Publication
Structurally and functionally characterized in vitro model of rabbit vocal fold
epithelium.
Authors Mizuta M, Kurita T, Kimball EE, Rousseau B
Submitted By Submitted Externally on 6/15/2017
Status Published
Journal Tissue & cell
Year 2017
Date Published 6/1/2017
Volume : Pages 49 : 427 - 434
PubMed Reference 28395914
Abstract In this paper, we describe a method for primary culture of a well differentiated
electrically tight rabbit vocal fold epithelial cell multilayer and the
measurement of transepithelial electrical resistance (TEER) for the evaluation
of epithelial barrier function in vitro. Rabbit larynges were harvested and
enzymatically treated to isolate vocal fold epithelial cells and to establish
primary culture. Vocal fold epithelial cells were co-cultured with mitomycin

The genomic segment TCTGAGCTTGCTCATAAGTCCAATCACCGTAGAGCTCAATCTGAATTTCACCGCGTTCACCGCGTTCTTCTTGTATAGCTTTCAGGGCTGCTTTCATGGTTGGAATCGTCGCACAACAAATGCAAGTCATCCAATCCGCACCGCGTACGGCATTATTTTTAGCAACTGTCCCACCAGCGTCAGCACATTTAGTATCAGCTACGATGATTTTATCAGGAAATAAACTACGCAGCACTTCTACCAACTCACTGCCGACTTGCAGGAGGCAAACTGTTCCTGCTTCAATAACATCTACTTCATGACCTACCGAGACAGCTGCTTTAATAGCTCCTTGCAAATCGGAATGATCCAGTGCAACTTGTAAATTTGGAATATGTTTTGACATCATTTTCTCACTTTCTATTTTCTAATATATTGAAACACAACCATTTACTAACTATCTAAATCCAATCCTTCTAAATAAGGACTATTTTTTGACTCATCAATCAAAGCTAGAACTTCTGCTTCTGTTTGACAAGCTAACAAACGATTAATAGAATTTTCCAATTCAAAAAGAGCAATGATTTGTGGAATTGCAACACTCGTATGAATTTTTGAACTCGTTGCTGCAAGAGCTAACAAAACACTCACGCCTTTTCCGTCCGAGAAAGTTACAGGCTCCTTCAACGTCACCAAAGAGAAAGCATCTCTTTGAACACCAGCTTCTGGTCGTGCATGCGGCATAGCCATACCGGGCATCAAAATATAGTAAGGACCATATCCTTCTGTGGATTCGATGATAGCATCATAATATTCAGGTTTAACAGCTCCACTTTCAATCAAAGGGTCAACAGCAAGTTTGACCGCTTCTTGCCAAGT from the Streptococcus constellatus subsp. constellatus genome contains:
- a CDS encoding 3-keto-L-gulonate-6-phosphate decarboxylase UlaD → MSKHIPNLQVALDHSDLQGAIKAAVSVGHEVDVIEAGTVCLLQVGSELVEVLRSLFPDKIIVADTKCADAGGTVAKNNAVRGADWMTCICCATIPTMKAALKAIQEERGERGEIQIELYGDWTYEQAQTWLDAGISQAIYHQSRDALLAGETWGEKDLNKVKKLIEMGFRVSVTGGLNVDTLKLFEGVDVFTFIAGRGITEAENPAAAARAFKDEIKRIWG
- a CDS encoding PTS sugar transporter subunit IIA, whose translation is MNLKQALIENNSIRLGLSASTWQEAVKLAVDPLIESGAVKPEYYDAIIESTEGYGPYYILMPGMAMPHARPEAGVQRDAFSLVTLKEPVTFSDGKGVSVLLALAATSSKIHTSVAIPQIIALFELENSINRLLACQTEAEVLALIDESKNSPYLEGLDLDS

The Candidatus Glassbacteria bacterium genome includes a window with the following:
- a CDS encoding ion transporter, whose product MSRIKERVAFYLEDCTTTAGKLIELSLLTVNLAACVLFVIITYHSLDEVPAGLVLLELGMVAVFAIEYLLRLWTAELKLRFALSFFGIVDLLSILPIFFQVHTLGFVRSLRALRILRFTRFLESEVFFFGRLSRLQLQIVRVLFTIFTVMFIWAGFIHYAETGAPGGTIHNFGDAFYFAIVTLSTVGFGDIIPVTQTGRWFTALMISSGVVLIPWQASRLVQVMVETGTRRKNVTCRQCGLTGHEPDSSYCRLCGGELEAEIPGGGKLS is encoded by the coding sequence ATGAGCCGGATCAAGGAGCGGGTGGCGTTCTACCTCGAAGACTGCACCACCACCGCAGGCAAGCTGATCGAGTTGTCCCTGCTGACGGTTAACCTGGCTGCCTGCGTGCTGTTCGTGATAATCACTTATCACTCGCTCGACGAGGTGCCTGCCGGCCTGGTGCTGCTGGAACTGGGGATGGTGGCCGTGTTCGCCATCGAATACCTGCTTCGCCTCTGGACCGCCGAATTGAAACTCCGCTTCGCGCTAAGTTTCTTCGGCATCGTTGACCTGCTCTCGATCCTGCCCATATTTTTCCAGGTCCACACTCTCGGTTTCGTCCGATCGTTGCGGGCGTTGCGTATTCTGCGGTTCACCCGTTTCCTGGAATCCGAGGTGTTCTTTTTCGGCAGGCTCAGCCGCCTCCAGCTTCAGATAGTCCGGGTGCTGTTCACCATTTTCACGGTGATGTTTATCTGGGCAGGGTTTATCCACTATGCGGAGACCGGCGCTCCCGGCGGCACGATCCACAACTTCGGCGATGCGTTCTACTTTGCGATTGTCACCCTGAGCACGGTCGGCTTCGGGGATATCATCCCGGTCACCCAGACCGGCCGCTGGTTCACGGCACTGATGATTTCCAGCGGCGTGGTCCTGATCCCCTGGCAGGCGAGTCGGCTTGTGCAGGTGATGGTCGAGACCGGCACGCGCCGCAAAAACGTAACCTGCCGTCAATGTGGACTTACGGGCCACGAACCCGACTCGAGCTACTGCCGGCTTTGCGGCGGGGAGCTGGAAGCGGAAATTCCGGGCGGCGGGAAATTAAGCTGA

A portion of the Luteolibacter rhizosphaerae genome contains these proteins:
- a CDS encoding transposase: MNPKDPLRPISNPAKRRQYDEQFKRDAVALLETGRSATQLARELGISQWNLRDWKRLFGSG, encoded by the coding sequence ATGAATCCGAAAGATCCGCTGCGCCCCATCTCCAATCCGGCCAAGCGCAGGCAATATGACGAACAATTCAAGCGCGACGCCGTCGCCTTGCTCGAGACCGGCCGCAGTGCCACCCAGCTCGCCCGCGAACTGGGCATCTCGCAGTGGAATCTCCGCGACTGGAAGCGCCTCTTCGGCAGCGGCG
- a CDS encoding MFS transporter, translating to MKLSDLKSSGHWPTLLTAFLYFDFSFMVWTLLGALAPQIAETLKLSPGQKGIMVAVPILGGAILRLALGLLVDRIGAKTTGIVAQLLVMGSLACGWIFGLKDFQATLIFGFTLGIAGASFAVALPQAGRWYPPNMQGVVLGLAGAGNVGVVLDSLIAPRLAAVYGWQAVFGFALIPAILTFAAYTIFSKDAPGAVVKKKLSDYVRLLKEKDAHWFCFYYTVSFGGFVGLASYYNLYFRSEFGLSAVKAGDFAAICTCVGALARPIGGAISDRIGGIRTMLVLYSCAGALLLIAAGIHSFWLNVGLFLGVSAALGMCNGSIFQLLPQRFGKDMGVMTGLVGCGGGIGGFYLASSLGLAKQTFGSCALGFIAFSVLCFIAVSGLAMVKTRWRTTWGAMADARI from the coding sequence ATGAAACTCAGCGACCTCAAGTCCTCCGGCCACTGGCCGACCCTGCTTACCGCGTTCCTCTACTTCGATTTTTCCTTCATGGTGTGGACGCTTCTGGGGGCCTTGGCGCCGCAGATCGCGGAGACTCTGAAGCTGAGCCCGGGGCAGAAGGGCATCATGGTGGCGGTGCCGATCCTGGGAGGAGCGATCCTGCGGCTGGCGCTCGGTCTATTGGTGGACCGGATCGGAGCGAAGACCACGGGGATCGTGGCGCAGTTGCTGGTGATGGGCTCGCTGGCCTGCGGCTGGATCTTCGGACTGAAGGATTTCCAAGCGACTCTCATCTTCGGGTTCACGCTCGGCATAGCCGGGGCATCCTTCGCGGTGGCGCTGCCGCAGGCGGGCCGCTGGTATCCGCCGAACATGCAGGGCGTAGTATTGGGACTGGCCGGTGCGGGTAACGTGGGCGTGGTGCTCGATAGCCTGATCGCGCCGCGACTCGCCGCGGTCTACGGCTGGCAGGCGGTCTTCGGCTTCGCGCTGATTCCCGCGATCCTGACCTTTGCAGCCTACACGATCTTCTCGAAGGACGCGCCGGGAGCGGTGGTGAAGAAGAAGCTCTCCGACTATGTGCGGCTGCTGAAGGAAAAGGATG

C-treated feeder cells on collagen-coated plates. After 10-14 days in primary
culture, cells were passaged and cultured until they achieved 70-90% confluence
on collagen-coated plates. Epithelial cells were then passaged onto
collagen-coated cell culture inserts using 4.5cm(2) membrane filters (1.0µm pore
size) with 10% fetal bovine serum or 30µg/mL bovine pituitary extract to
investigate the effects of growth-promoting additives on TEER. Additional
experiments were performed to investigate optimal seeding density (1.1, 2.2,
4.4, or 8.9×10(5) cells/cm(2)), the effect of co-culture with feeder cells, and
the effect of passage number on epithelial barrier function. Characterization of
in vitro cultures was performed using hematoxylin and eosin staining and
immunostaining for vocal fold epithelial cell markers and tight junctions.
Results revealed higher TEER in cells supplemented with fetal bovine serum
compared to bovine pituitary extract. TEER was highest in cells passaged at a
seeding density of 2.2×10(4) cells/cm(2), and TEER was higher in cells at
passage two than passage three. Ultrastructural experiments revealed a
well-differentiated epithelial cell multilayer, expressing the epithelial cell
markers CK13, CK14 and the tight junction proteins occludin and ZO-1.